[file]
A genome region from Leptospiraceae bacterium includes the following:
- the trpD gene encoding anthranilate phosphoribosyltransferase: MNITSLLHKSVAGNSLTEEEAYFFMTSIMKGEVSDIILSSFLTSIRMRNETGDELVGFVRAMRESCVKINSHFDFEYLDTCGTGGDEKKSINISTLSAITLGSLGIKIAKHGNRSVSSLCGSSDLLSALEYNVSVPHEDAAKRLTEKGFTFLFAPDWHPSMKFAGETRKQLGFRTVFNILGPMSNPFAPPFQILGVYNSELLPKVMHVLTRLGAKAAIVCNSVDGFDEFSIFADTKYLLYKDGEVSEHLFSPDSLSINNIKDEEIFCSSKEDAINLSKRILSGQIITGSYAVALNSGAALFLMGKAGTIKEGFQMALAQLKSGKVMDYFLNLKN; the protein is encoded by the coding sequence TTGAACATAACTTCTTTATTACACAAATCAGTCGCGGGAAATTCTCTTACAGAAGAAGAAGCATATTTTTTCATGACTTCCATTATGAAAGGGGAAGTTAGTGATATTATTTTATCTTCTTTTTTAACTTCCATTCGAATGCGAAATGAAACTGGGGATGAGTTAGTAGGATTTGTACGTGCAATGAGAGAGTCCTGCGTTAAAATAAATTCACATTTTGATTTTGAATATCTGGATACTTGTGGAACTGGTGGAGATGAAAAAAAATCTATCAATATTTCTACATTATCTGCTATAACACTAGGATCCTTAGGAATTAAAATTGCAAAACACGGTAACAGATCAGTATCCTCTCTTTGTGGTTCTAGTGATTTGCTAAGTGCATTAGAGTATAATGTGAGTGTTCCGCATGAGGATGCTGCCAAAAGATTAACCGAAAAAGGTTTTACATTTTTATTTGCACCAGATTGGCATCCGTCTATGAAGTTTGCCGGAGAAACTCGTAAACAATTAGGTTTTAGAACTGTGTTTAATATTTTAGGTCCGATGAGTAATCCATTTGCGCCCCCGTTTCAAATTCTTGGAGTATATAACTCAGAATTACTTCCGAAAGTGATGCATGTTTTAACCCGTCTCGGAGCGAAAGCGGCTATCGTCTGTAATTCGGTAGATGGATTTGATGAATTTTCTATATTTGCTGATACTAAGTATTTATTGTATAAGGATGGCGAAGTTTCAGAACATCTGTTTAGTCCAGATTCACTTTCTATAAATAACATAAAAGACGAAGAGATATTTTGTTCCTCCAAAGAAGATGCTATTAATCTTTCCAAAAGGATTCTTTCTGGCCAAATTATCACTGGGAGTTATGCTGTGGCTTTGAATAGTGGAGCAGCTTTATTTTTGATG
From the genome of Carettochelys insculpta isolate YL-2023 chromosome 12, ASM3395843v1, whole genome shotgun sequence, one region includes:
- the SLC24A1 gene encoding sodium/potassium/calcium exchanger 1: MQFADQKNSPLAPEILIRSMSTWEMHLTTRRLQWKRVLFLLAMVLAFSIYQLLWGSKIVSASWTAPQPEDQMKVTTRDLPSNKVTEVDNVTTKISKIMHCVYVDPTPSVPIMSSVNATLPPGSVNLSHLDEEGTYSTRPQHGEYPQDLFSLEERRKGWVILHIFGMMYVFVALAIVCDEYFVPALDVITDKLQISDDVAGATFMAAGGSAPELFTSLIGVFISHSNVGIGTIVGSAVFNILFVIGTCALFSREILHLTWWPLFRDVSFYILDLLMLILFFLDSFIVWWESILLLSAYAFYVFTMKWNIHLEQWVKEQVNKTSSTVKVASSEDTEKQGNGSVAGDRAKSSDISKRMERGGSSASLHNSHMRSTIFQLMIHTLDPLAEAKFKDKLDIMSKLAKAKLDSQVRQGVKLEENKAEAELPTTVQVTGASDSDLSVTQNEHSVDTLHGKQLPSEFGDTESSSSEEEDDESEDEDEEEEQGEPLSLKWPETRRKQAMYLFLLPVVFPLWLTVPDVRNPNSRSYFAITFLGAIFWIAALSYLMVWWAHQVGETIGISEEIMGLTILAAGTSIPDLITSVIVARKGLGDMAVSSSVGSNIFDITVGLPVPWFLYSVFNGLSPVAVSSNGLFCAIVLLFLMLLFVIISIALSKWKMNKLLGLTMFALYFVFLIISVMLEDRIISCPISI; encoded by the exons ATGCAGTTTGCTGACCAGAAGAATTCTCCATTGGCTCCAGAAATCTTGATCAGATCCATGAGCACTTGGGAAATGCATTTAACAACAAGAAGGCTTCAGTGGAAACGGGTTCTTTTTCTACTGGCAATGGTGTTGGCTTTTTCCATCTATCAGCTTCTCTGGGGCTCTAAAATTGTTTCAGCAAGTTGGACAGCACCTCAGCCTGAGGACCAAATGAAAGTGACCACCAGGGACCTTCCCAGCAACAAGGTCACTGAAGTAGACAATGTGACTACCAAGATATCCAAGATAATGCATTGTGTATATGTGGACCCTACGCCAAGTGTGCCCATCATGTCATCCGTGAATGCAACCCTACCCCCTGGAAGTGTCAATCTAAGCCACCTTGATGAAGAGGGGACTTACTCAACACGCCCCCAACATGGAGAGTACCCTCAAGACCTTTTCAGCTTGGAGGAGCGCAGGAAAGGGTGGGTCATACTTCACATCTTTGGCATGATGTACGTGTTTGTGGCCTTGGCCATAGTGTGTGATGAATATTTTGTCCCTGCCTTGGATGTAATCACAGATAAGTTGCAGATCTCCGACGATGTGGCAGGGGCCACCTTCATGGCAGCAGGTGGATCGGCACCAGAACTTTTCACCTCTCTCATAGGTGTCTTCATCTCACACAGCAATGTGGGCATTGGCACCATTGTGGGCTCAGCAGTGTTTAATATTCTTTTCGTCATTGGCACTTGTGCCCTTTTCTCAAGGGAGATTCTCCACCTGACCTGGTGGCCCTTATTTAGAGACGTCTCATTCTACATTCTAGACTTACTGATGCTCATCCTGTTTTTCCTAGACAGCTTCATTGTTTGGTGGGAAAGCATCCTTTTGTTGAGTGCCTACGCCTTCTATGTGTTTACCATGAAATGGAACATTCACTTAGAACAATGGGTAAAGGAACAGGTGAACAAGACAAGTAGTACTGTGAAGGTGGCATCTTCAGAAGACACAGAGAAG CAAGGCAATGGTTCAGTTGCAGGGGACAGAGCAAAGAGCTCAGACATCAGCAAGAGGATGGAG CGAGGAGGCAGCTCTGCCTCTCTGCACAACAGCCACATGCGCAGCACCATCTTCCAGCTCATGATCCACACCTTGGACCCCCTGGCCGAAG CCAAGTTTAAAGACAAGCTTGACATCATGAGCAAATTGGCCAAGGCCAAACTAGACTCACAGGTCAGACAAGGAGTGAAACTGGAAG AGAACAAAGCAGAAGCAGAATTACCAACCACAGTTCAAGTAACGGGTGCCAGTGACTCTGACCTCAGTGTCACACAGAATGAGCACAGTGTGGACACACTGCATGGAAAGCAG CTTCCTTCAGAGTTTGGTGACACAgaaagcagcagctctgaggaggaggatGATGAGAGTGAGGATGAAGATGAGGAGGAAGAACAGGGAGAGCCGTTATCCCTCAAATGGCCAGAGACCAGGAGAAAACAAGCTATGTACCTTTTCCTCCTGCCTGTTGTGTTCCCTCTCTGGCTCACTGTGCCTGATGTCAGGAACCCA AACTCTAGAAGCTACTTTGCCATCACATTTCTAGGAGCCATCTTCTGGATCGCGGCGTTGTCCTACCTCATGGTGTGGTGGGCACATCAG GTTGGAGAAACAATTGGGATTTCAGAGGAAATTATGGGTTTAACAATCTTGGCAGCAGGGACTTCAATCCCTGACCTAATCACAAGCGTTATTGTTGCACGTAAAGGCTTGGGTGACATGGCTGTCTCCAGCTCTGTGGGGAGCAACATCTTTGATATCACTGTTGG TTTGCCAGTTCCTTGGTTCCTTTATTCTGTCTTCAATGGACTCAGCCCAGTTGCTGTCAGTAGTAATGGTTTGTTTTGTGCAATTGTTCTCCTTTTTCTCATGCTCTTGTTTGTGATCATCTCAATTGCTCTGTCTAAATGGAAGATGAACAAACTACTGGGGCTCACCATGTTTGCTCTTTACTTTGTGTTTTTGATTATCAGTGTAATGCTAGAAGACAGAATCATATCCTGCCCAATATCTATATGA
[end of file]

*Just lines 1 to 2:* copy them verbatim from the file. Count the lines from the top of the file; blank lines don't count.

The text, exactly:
A genome region from Leptospiraceae bacterium includes the following:
- the trpD gene encoding anthranilate phosphoribosyltransferase: MNITSLLHKSVAGNSLTEEEAYFFMTSIMKGEVSDIILSSFLTSIRMRNETGDELVGFVRAMRESCVKINSHFDFEYLDTCGTGGDEKKSINISTLSAITLGSLGIKIAKHGNRSVSSLCGSSDLLSALEYNVSVPHEDAAKRLTEKGFTFLFAPDWHPSMKFAGETRKQLGFRTVFNILGPMSNPFAPPFQILGVYNSELLPKVMHVLTRLGAKAAIVCNSVDGFDEFSIFADTKYLLYKDGEVSEHLFSPDSLSINNIKDEEIFCSSKEDAINLSKRILSGQIITGSYAVALNSGAALFLMGKAGTIKEGFQMALAQLKSGKVMDYFLNLKN; the protein is encoded by the coding sequence TTGAACATAACTTCTTTATTACACAAATCAGTCGCGGGAAATTCTCTTACAGAAGAAGAAGCATATTTTTTCATGACTTCCATTATGAAAGGGGAAGTTAGTGATATTATTTTATCTTCTTTTTTAACTTCCATTCGAATGCGAAATGAAACTGGGGATGAGTTAGTAGGATTTGTACGTGCAATGAGAGAGTCCTGCGTTAAAATAAATTCACATTTTGATTTTGAATATCTGGATACTTGTGGAACTGGTGGAGATGAAAAAAAATCTATCAATATTTCTACATTATCTGCTATAACACTAGGATCCTTAGGAATTAAAATTGCAAAACACGGTAACAGATCAGTATCCTCTCTTTGTGGTTCTAGTGATTTGCTAAGTGCATTAGAGTATAATGTGAGTGTTCCGCATGAGGATGCTGCCAAAAGATTAACCGAAAAAGGTTTTACATTTTTATTTGCACCAGATTGGCATCCGTCTATGAAGTTTGCCGGAGAAACTCGTAAACAATTAGGTTTTAGAACTGTGTTTAATATTTTAGGTCCGATGAGTAATCCATTTGCGCCCCCGTTTCAAATTCTTGGAGTATATAACTCAGAATTACTTCCGAAAGTGATGCATGTTTTAACCCGTCTCGGAGCGAAAGCGGCTATCGTCTGTAATTCGGTAGATGGATTTGATGAATTTTCTATATTTGCTGATACTAAGTATTTATTGTATAAGGATGGCGAAGTTTCAGAACATCTGTTTAGTCCAGATTCACTTTCTATAAATAACATAAAAGACGAAGAGATATTTTGTTCCTCCAAAGAAGATGCTATTAATCTTTCCAAAAGGATTCTTTCTGGCCAAATTATCACTGGGAGTTATGCTGTGGCTTTGAATAGTGGAGCAGCTTTATTTTTGATG